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Predator Control for a Better Fawn Survival

Pete Rogers Photography

  In the past few years, a lot has been written about the influx of coyotes into the southeast. There is no doubt their numbers are increasing in every state of the south. While their impact on the deer population is still under investigation, most DNR biologists agree that they are imposing a significant negative impact on fawn survival.

          Charles Ruth, Deer and Turkey project manager for the South Carolina Department of Natural Resources is conducting an intensive study on fawn mortality as attributed to coyotes. While his study is ongoing, and the data still not conclusive Ruth states that “there is no doubt the coyote has a significant negative impact on our deer herd.” Some preliminary studies indicate that of the fawn mortality, roughly 80% can be directly attributed to coyote depredation.

          If this is the case as the data indicates, what is the land manager to do to help protect the deer on their property? The obvious answer is to remove coyotes from their land whenever possible. This can be done through a variety of methods. Shooting coyotes on sight is one good method. A lot of deer hunters in the Carolina’s and Georgia say that they see coyotes while deer hunting. Some will harvest them; others don’t for fear of ruining their deer hunt. On the piece of property I manage, we have a simple rule, if you see a coyote while deer hunting you must make an effort to remove that coyote. It’s not optional. Other land managers request the harvest of coyotes but it’s not mandatory. As a land owner or manager, it’s a good idea to put some type of policy in place when it comes to the incidental harvest of coyotes.

          Jay Butfiloski, the fur bearer and alligator project manager for the South Carolina Department of Natural Resources says that there is no good way to quantify the actual coyote population in South Carolina. “We know we have them in every county, and we know we have at least 25,000 because that’s how many were harvested by deer hunters as indicated through our annual survey.” Butfiloski goes on to say that while we don’t know how many we have, “it’s a safe bet the coyote is here to stay.”

          In addition to incidental removal by deer hunters, calling and hunting coyotes assists with their removal and provides other opportunities for hunters. In most states there is no season for coyotes on private land so a year around assault is possible. And while hunting coyotes and incidental harvest helps, as Charles Ruth says, ‘without question trapping is the most effective method of removing coyotes from your land.” Many land managers in Georgia, North Carolina and South Carolina are implementing an aggressive trapping program on their land to remove coyotes. This is done during the legal trapping seasons and with depredation permits at other times of year.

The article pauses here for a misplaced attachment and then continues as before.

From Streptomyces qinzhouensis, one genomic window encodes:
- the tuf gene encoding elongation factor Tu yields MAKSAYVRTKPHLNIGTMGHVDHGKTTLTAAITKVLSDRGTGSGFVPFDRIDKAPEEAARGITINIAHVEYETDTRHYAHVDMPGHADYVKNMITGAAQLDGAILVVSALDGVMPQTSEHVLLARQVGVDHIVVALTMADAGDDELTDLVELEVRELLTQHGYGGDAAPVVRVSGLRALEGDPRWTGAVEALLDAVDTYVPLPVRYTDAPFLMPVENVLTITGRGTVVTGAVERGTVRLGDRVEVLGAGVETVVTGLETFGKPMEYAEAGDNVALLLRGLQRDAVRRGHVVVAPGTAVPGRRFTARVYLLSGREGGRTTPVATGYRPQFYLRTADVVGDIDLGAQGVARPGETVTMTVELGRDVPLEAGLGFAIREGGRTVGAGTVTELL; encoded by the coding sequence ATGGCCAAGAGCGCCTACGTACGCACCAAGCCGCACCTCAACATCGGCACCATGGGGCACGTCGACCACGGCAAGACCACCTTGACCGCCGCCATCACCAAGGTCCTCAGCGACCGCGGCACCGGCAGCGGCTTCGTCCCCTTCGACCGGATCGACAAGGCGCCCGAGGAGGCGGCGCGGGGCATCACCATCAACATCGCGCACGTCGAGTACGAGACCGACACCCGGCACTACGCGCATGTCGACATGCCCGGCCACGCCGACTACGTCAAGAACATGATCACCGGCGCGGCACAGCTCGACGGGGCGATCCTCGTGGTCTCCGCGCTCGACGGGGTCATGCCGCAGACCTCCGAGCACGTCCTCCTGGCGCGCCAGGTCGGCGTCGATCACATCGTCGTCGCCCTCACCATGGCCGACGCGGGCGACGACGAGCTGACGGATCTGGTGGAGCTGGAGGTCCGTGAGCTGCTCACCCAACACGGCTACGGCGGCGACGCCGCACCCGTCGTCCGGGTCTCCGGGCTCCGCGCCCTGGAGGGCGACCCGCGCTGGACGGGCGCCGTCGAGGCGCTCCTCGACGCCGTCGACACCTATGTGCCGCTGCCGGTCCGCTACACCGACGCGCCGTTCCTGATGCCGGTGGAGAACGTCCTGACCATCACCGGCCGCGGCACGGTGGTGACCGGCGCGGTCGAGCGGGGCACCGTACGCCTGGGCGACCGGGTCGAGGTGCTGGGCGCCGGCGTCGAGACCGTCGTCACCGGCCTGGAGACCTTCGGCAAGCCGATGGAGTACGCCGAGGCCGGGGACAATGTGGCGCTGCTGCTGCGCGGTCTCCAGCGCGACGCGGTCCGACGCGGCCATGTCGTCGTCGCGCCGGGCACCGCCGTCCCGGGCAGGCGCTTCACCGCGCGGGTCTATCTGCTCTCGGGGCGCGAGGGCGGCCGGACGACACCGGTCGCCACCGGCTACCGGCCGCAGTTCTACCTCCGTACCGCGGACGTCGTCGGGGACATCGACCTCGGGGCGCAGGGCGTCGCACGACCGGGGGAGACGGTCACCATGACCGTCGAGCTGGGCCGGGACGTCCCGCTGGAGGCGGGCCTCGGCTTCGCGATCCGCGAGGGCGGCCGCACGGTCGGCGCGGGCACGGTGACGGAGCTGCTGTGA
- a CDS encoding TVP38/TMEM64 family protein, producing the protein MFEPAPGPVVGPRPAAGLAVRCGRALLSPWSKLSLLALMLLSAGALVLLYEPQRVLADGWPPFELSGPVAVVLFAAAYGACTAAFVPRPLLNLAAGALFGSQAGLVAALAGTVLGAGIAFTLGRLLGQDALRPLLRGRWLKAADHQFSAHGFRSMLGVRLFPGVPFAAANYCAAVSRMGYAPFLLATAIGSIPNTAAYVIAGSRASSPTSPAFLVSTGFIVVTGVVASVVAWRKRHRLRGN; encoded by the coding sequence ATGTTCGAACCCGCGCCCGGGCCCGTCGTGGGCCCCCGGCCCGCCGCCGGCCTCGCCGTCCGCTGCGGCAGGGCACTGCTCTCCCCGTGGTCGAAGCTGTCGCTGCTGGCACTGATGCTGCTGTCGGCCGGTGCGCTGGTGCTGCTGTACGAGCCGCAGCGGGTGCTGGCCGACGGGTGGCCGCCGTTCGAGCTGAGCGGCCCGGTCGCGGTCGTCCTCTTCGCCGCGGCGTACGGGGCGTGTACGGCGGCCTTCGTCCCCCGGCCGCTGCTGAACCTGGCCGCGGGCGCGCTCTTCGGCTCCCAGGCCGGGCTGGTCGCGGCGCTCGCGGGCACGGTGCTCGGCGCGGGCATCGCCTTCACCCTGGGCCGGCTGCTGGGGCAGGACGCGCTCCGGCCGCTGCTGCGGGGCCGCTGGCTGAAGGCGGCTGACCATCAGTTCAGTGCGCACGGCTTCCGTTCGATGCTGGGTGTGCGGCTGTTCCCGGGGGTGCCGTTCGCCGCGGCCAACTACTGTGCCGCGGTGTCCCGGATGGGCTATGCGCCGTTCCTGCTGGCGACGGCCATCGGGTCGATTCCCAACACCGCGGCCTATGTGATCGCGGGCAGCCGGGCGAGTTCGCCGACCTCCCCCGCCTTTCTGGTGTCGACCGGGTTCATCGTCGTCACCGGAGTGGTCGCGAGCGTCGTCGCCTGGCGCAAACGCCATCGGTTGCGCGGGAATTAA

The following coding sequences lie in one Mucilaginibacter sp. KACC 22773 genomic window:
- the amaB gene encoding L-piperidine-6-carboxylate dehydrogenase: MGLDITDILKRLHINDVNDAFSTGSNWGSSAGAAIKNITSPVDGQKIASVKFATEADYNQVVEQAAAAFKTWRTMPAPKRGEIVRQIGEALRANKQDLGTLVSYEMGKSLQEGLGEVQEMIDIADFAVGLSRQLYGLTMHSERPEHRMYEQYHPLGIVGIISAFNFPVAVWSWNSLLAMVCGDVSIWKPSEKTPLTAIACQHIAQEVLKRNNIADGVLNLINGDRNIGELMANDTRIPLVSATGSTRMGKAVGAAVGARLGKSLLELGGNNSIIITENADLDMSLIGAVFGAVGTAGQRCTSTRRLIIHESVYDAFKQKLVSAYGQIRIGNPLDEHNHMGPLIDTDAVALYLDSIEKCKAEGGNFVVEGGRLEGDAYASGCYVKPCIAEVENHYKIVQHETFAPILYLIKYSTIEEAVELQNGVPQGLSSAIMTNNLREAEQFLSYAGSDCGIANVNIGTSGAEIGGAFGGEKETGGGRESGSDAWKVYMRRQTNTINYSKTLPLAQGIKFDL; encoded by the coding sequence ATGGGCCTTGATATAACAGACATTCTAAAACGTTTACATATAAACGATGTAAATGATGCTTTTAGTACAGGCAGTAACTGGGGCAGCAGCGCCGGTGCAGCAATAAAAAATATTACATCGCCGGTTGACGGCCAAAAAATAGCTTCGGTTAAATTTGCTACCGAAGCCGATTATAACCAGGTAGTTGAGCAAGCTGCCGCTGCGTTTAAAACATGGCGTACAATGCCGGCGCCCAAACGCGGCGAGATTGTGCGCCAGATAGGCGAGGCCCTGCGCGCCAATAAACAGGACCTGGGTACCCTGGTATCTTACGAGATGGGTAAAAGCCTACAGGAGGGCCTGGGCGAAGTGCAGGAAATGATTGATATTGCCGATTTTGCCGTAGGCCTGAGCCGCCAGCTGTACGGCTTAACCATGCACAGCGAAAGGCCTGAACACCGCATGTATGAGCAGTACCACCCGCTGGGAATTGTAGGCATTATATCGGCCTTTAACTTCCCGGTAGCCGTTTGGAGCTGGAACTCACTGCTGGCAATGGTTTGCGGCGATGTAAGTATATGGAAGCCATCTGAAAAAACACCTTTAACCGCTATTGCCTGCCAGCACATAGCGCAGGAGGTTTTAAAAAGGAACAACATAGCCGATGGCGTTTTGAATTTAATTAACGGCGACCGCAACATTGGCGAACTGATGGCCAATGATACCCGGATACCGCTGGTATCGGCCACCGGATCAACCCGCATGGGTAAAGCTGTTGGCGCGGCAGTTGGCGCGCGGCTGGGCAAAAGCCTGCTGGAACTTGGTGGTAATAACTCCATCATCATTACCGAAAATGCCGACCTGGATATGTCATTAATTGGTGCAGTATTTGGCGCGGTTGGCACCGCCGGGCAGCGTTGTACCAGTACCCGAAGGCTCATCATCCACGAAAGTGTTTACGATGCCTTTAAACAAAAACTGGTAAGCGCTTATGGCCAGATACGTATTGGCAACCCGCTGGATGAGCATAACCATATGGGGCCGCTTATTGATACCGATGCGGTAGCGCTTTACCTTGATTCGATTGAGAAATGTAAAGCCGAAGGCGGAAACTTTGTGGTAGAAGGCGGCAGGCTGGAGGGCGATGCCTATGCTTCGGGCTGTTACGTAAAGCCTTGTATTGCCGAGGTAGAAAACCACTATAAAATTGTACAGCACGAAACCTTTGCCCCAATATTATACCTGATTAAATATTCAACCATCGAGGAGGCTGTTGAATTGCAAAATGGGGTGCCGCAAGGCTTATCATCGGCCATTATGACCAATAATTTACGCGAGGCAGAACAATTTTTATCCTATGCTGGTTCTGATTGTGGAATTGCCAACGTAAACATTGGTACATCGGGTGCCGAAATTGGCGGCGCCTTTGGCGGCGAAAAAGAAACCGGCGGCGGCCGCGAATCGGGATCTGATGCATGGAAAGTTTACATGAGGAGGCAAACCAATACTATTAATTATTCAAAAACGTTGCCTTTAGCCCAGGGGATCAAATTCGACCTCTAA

One of the best times to trap is just before and as the does are fawning. Contact your local DNR and get a depredation permit and start throwing steel in the ground. By this time of year, coyotes have already had their pups, they are at the point of being weaned and the does are fawning. It’s a smorgasbord for the coyotes. Food is abundant and easy to catch. This is also one of the best times to trap and to catch a lot of coyotes and remove them from your property.

          If you don’t know how to trap, there are many trappers for hire that can come in and when done right, remove a lot of dogs from your land. A list of trappers can be found on the DNR websites and by contacting your state trappers associations.

One service I and other trappers offer is to come to your land and or club and conduct an instructional trapping program. The purpose is to trap and remove coyotes, while teaching the land owner or manager to trap so they can do it themselves in future years. The land owner and manager know their land like few others, they will be the best trappers on that land. By learning how to trap, you can have the greatest impact on your predators. Plus, trapping is a great art, and it will make you a better hunter. Luring an apex predator into a trap is a highly developed skill, learning how to effectively trap coyotes will not only remove them from the food chain and protect your deer, but it will make you a much better woodsman.

By focusing your efforts now, you will protect most of the fawns on your ground. To protect your fawns, we have to remove their predators. Fawns cannot grow into mature bucks if they don’t make it to adulthood. Every effort we can make to protect them will only enhance our deer herd, and improve our hunting.

The value of our hunting and recreational land is directly attributed to the amount of wildlife and the quality of wildlife on our land. We must do all we can to protect our herd. Planting food plots, controlled burns, fertilizing soft mast, all of these are important. Adding to your overall land management plan an effort to control predators will produce a healthier herd and a more balanced herd. This will increase the value of your land, and the enjoyment of your property will increase.